I'm not from New York. I don't live in New York. It wouldn't
bother me if much of New York was attacked by a sex-crazed giant
This is an article from the Oct. 26, 1998 issue
But I love Yankee Stadium.
Yankee Stadium is the single most important place in the history
of U.S. sports. No? Name me another stadium that gave America
the best college football game (Army 0, Notre Dame 0, 1946,
starring four past or future Heisman winners), the best pro
football game ('58 NFL championship game, Baltimore Colts 23,
New York Giants 17, OT, ushering in the modern era of the NFL),
the best single-game major league baseball performance (Don
Larsen's perfect game in the '56 World Series) and the most
important prizefight (Joe Louis's knockout of Hitler's Aryan
model, Max Schmeling, in '38).
I could go on and will. Win one for the Gipper. Two popes.
Reggie's three. Thirty-five pennants. Ruth, Gehrig, DiMaggio,
Mantle. John Philip Sousa. Grambling football. The Chesterfield
sign with the smoke swirling out. The Old Professor. Thurman's
locker. Nelson Mandela. Billy Graham. Pele.
It's not just me. Roger Clemens once scooped up a handful of
dirt from the Yankee Stadium mound and took it home. One of the
first things Tony Gwynn said after the San Diego Padres
qualified for the World Series was, "I get to play in Yankee
Now Curious George wants to kill it.
Don't believe this Shinola that people are writing during this
Series about the New George Steinbrenner. A nicer guy. Doesn't
meddle. So he listens to Metallica before games with David
Wells. So he's run out of pink slips. It's all a setup. This is
Eddie Haskell holding the chair out for you.
Never forget this: George Steinbrenner is a card-carrying greed
beast. He's being good only because he's saving up for his
slimiest deed ever. He wants to put Yankee Stadium on the
prestigious list of America's Most Historic Dirt Piles.
You can guess what George says he wants: luxury boxes. George,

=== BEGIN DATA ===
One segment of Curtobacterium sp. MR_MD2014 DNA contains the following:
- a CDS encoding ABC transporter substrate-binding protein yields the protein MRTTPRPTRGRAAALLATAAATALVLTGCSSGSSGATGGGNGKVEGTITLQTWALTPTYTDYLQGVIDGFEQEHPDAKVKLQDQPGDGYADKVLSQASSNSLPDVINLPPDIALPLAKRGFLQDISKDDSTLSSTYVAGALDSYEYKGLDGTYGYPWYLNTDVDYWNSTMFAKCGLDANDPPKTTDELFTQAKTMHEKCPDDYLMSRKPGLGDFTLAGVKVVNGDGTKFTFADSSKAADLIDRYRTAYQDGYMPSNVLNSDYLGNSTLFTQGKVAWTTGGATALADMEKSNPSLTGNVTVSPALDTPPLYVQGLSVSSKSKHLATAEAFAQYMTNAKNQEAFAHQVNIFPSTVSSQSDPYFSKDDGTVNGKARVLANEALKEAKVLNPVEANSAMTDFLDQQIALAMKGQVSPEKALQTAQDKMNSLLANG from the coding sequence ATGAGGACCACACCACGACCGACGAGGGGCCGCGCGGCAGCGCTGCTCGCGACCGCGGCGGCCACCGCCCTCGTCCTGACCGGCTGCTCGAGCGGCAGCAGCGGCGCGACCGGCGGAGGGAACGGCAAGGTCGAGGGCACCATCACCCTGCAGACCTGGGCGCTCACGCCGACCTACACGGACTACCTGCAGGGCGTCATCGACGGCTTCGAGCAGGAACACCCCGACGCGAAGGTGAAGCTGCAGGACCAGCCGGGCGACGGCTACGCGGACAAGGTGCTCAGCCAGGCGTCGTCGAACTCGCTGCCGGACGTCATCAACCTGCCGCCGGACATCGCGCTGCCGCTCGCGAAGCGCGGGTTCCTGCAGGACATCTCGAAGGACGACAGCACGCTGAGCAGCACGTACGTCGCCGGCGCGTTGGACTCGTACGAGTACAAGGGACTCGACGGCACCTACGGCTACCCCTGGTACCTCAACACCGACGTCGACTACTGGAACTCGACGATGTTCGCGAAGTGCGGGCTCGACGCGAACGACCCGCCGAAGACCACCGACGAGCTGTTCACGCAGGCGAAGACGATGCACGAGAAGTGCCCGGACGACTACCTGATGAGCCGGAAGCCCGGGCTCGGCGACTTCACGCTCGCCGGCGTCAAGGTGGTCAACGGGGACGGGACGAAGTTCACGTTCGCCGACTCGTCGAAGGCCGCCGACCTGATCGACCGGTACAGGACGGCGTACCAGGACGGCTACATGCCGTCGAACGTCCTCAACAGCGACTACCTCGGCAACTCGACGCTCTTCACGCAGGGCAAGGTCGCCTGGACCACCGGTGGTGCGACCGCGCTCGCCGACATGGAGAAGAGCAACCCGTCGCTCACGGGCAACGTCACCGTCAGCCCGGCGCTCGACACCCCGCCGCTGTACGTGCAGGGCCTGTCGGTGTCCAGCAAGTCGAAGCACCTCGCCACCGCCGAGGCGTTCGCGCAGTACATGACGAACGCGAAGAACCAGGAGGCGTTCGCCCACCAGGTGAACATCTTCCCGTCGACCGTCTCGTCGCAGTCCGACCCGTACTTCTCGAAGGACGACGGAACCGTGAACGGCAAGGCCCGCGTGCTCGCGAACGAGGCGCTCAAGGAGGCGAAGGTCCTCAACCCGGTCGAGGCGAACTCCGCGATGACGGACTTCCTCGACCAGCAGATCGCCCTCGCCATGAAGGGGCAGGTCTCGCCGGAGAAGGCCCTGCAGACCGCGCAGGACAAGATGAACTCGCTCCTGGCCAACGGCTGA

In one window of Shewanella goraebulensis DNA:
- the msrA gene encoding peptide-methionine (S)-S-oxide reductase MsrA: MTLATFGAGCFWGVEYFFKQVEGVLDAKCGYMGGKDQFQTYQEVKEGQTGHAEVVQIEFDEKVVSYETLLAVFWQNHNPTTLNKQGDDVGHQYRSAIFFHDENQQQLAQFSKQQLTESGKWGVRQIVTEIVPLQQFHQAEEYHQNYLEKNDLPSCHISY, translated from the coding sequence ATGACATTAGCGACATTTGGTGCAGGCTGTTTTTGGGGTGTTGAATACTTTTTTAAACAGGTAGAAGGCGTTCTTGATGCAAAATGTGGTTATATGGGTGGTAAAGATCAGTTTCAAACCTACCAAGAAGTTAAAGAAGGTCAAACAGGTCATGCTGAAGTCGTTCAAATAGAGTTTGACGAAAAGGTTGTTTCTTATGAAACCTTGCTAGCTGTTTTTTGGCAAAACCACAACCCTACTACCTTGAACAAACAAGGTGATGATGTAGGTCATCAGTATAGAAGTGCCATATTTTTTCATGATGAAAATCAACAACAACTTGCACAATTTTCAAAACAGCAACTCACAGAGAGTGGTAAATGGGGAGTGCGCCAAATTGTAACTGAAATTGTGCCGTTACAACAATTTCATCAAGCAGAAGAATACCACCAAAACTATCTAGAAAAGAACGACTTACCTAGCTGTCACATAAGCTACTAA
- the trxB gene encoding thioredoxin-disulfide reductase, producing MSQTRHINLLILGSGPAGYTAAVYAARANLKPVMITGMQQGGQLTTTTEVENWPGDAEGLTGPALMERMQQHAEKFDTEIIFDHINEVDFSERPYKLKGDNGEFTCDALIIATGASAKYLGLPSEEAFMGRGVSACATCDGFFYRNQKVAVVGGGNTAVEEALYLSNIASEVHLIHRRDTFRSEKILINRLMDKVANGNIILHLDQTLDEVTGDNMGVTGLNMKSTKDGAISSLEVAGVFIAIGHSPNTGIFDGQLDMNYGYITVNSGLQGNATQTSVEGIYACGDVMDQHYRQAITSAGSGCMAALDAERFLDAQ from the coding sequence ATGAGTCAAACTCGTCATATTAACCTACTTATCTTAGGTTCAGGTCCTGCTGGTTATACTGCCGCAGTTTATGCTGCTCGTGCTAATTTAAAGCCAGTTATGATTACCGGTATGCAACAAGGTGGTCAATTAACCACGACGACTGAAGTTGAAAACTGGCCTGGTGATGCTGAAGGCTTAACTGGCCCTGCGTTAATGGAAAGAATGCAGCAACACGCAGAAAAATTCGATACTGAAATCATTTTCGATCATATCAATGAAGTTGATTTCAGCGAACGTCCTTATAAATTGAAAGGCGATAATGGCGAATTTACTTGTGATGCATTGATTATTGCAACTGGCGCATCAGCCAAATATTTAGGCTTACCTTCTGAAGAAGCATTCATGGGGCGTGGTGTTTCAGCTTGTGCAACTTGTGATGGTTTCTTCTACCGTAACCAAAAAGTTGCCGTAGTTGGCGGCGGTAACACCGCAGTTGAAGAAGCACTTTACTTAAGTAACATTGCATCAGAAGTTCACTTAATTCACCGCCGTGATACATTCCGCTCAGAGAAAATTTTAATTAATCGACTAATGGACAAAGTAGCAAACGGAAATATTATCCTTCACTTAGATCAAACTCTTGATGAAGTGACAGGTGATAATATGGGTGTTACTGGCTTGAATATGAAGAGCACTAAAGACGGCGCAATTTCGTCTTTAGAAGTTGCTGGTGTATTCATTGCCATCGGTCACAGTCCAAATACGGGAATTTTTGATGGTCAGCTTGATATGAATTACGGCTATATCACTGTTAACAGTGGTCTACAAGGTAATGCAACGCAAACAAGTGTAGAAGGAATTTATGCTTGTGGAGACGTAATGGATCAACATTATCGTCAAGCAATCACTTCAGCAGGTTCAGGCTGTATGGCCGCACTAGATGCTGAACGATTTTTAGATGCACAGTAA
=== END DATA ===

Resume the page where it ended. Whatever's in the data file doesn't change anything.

you're going to end up in a one-man luxury box for all eternity.
What's your hurry?
Of course, what George really wants is more money. George needs
more money like Manute Bol needs lifts. This is a man who paid
$10 million for the Yankees 25 years ago and could now sell them
for at least $750 million. George, how much lobster bisque can a
Steinbrenner is like an aluminum-siding salesman. If his lips
are moving, he's lying. He says the Bronx is dangerous. (Not on
game days it's not. You can't throw a bucket of M&M's in any
direction and not hit six cops and a police horse. A few bases
get stolen, tops.) He says people are afraid to go there. (Well,
that's true, except for the more than three million that went
this year.) He says there's no place to park, access roads are
lousy, and the stadium is falling down. (For $535 million the
Bronx's Safe at Home plan would fix all that, plus give him all
the luxury boxes he can sit his lardass in.)
George won't listen. He either wants to move the Yankees to New
Jersey or have the city build him a $1 billion complex on the
west side of Manhattan. "I would think he would need to make a
decision in the next four or five months," says New York City
mayor Rudolph Giuliani, who doesn't much care whether the
Yankees play in the Bronx or at 34th and 10th--just that Curious
George doesn't move the team to the other side of the Hudson
But how do you move history? How do you move the spot where
rightfielder Paul O'Neill stands and thinks, Babe Ruth stood
here? How do you move the giddy, wild mix of race and class and
life a Yankees game attracts now? How do you move somebody like
85-year-old ticket-taker George Kasoff, who started working at
the stadium 50 years ago? "He [Steinbrenner] hardly even nods at
me," says Kasoff. "Yet he's taking something away that I love."
As the Yankees, with their 2-0 Series lead, were packing up for
the flight to San Diego on Sunday night, coach Willie Randolph,
who played more games at second base than any other Yankee, was
stewing about the Stadium. "I understand business and prosperity
and luxury boxes," Randolph said, "but some things are sacred.
Some things you don't mess with. I mean, there are ghosts
bouncing around this place."
May they all have George's home phone number.
of America's Most Historic Dirt Piles.